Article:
CLP Holdings (EnergyAustralia)

InfluenceMap Score
Performance Band
Organisation Score
Relationship Score
Hong Kong, China
Brands and Associated Companies:
Energy Australia
Official Web Site:

Climate Lobbying Overview: CLP Holdings (CLP) appears broadly supportive of ambitious action on climate change in its top-line messaging, and has engaged in mixed but increasingly positive lobbying on climate regulation. However, the company appears less supportive of state-level climate policy and has also supported a sustained role for fossil fuels in the energy mix. Evidence for this entity has also been collected through one of it's wholly owned subsidiaries, Energy Australia.

Top-line Messaging on Climate Policy: CLP’s top line messaging on climate change has been broadly positive. CLP supported the need to limit global temperature increases to 1.5°C in December 2019 under its Climate Vision 2050 report. In March 2019, Chairman Sir Michael Kadoorie also called on countries to increase the ambition of their pledges under the Paris Agreement. However, from 2016-2020, CLP has consistently stated its preference for the implementation of a national climate and energy policy in Australia, at the expense of state-level legislation. However, a CLP submission on the NSW Energy Security Target in June 2020 acknowledged the importance of the leadership and policy direction provided by Australian state jurisdictions in the absence of bipartisan progress at national level.

Engagement with Climate-Related Regulations: CLP has actively engaged in mixed and often contradictory lobbying on renewable energy legislation in recent years. In 2019, CLP advocated the continuation of Australia’s federal Renewable Energy Target (RET) to retain policy stability and provide unambiguous investment signals. However, in a 2018 consultation on the design of the National Energy Guarantee, CLP opposed the continuation of the RET beyond 2020 as well as state-level renewable energy schemes in Australia.

Beyond renewable energy legislation, CLP’s recent advocacy on climate policy has been generally positive. In 2019-2020, CLP directly advocated to policy makers in Australia to support energy efficiency legislation at the federal level as well as state level schemes such as the NSW Energy Security Target. In 2018-19, CLP also expressed top line support for Australia’s landmark emissions policies under the Safeguard Mechanism and National Energy Guarantee, although occasionally at the expense of more ambitious state-level emissions targets.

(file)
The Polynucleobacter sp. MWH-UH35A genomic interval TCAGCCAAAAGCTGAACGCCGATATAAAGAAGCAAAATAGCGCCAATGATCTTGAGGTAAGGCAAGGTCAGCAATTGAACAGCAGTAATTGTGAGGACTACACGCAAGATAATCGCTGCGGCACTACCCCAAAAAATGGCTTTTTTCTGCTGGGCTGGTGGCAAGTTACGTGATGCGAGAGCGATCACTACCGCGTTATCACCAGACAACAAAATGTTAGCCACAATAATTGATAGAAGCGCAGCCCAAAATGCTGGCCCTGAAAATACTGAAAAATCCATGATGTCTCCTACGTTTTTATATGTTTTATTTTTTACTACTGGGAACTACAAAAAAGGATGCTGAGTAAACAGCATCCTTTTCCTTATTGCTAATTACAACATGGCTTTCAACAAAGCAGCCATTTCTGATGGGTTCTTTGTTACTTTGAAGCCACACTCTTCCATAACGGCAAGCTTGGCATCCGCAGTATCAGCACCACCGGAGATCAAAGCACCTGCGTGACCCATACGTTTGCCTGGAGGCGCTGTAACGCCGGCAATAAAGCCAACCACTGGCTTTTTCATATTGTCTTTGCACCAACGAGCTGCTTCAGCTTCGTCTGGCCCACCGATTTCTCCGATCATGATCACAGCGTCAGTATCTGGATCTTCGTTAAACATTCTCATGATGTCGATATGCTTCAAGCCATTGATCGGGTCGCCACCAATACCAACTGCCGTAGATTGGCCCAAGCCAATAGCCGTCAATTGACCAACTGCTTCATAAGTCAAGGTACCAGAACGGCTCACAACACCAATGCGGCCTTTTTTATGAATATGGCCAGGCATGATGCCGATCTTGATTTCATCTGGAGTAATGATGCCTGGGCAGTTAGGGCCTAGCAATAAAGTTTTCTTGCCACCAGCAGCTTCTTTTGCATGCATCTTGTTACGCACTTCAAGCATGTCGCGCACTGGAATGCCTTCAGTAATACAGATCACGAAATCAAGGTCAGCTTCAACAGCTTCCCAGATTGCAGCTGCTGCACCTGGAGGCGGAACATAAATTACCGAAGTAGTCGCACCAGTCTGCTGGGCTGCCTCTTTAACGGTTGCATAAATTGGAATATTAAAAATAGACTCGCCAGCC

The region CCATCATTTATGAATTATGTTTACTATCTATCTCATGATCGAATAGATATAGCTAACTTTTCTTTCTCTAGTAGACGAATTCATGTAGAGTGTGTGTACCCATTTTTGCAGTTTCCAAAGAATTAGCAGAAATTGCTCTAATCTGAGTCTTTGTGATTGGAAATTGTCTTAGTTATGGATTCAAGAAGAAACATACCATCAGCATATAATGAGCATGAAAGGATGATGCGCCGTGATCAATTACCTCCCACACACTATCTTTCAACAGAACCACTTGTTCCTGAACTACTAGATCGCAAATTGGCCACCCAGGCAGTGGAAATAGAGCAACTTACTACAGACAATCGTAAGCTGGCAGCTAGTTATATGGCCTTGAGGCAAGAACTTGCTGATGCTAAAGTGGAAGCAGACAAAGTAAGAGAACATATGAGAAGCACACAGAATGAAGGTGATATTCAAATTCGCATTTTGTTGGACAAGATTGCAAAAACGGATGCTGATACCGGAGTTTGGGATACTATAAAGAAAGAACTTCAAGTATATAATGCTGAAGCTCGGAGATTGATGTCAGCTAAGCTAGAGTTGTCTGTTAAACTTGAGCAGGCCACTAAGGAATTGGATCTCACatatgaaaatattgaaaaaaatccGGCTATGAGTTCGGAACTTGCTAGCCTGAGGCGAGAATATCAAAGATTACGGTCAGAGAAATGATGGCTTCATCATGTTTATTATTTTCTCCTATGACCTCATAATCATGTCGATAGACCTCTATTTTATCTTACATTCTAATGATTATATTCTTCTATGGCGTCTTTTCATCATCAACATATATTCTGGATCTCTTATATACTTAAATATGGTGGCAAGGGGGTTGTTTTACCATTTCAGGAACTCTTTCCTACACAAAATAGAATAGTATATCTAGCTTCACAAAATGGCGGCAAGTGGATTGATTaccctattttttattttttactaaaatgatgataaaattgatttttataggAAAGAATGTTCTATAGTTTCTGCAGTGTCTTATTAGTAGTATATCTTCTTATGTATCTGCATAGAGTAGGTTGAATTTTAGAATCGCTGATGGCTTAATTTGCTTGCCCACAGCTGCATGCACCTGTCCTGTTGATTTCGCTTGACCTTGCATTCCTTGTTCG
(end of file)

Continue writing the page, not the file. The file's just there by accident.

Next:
Positioning on Energy Transition: CLP appears broadly supportive of the need to transition the energy mix. In 2020, the company called on the Australian government to subsidize battery storage to accelerate the transition to renewables. However, CLP consistently qualifies its support for the energy transition with the need to protect energy security, reliability and affordability. In 2019, CLP emphasized the importance of fossil fuels including coal to the energy mix in both developing economies such as India and China, as well as developed economies such as Australia.

Industry Association Governance: CLP has not disclosed a full list of its industry association memberships, nor has it published a full audit disclosure. For example, CLP does not disclose its membership to the Minerals Council of Australia, which has lobbied extensively against progressive climate policy in Australia.

Strength of Relationship

How to Read our Relationship Score Map

In this section, we depict graphically the relationships the corporation has with trade associations, federations, advocacy groups and other third parties who may be acting on their behalf to influence climate change policy. Each of the columns above represents one relationship the corporation appears to have with such a third party. In these columns, the top, dark section represents the strength of the relationship the corporation has with the influencer. For example if a corporation's senior executive also held a key role in the trade association, we would deem this to be a strong relationship and it would be on the far left of the chart above, with the weaker ones to the right. Click on these grey shaded upper sections for details of these relationships. The middle section contains a link to the organization score details of the influencer concerned, so you can see the details of its climate change policy influence. Click on the middle sections for for details of the trade associations. The lower section contains the organization score of that influencer, the lower the more negatively it is influencing climate policy.